Yesterday, the Central Bank of Ireland (CBI) released its monthly snapshot of the state of Irish banks focussing on deposits and lending. The data covers the period up to 31st August 2012 and shows that during the month of August 2012, deposits by ordinary households and businesses decreased slightly at the so-called “covered” or State-supported banks – essentially the two pillar banks, Bank of Ireland and AIB, and also Permanent TSB. The decrease of €0.2bn from €105.0bn in July 2012 to €104.8bn in August 2012 continues a trend of stabilising private sector deposits at the covered banks, and over the past year such deposits have increased by €2.6bn. Deposits are now back at May/June 2011 levels though are still €20bn lower than in October 2010 on the eve of the IMF/EU bailout. The CBI monthly commentary on the financial statements is here.
The CBI doesn’t provide an analysis of private sector deposits at the covered banks – about the only analysis it doesn’t provide – but in terms of all banks operating in Ireland including foreign and IFSC banks, Irish household deposits rose by €239m in August, which brings such deposits to €92.2bn. Total deposits from all sources in all Irish banks fell by €12.4bn in August with the main cause being a €13bn decline in deposits from Euro area and rest of world.
The Department of Finance on 20th September published its “Deposits Trends” series for August 2012 which showed, according to the Department “deposits at the Covered Banks fell by rose by €0.3bn (-0.2%) month-on-month to €154.1bn. This still represents an increase of €14.0bn to €154.4bn since reaching a low-point of c. €140bn in July 2011. This demonstrates depositor confidence in the strength of the banking system following its successful recapitalisation last year” These deposits include deposits at overseas branches, in particular at the Bank of Ireland/British Post Office, so they are of limited use, but the trend indicates positive news. The small decrease in the month was due to the strengthening of the euro and on a constant currency basis, deposits actually increased by €0.3bn.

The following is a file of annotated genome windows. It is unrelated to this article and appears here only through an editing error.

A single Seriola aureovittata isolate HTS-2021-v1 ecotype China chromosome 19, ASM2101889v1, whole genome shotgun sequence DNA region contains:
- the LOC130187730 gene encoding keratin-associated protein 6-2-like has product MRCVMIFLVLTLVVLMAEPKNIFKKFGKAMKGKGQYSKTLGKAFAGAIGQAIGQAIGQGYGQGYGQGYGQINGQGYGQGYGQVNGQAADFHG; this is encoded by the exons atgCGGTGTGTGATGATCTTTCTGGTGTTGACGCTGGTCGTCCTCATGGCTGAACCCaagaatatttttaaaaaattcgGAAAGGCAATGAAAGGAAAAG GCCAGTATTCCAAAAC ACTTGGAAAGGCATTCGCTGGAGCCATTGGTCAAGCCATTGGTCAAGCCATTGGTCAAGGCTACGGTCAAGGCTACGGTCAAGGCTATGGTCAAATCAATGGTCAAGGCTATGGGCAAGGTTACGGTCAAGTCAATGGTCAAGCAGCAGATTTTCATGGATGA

Here is the full set of deposit statistics for the different categories of bank operating in Ireland.
First up is the consolidated picture for all banks operating in Ireland including those 450-banks based in the IFSC which do not service the domestic economy.
Next up are the 20 banks which do service the domestic economy and include local subsidiaries of foreign banks like Danske, KBC and Rabobank. There is a list of all banks operating in Ireland here together with a note of the 20 that service the domestic economy.
And lastly the six State-guaranteed or “covered” financial institutions (AIB, Anglo, Bank of Ireland, EBS, Irish Life and Permanent and INBS – Anglo and INBS have now been merged to form the Irish Banking Resolution Corporation, IBRC)
(1) Monetary Financial Institutions (MFIs) refers to credit institutions, as defined in Community Law, money market funds, and other resident financial institutions whose business is to receive deposits and/or close substitutes for deposits from entities other than MFIs, and, for their own account (at least in economic terms), to grant credits and/or to make investments in securities. Since January 2009, credit institutions include Credit Unions as regulated by the Registrar of Credit Unions. Under ESA 95, the Eurosystem (including the Central Bank ofIreland) and other non-euro area national central banks are included in the MFI institutional sector. In the tables presented here, however, central banks are not included in the loans and deposits series with respect to MFI counterparties.
(2) NR Euro are Non-Resident European depositors
(3) NR Row are Non-Resident Rest of World depositors (ie outside Europe)
NOTE: THE CBI SOMETIMES MAKES MINOR ADJUSTMENTS TO PREVIOUS MONTH’S INFORMATION, THE DATA PRESENTED ABOVE SHOWS THE FIGURES WHEN THE ORIGINAL FINANCIAL STATEMENTS WERE PUBLISHED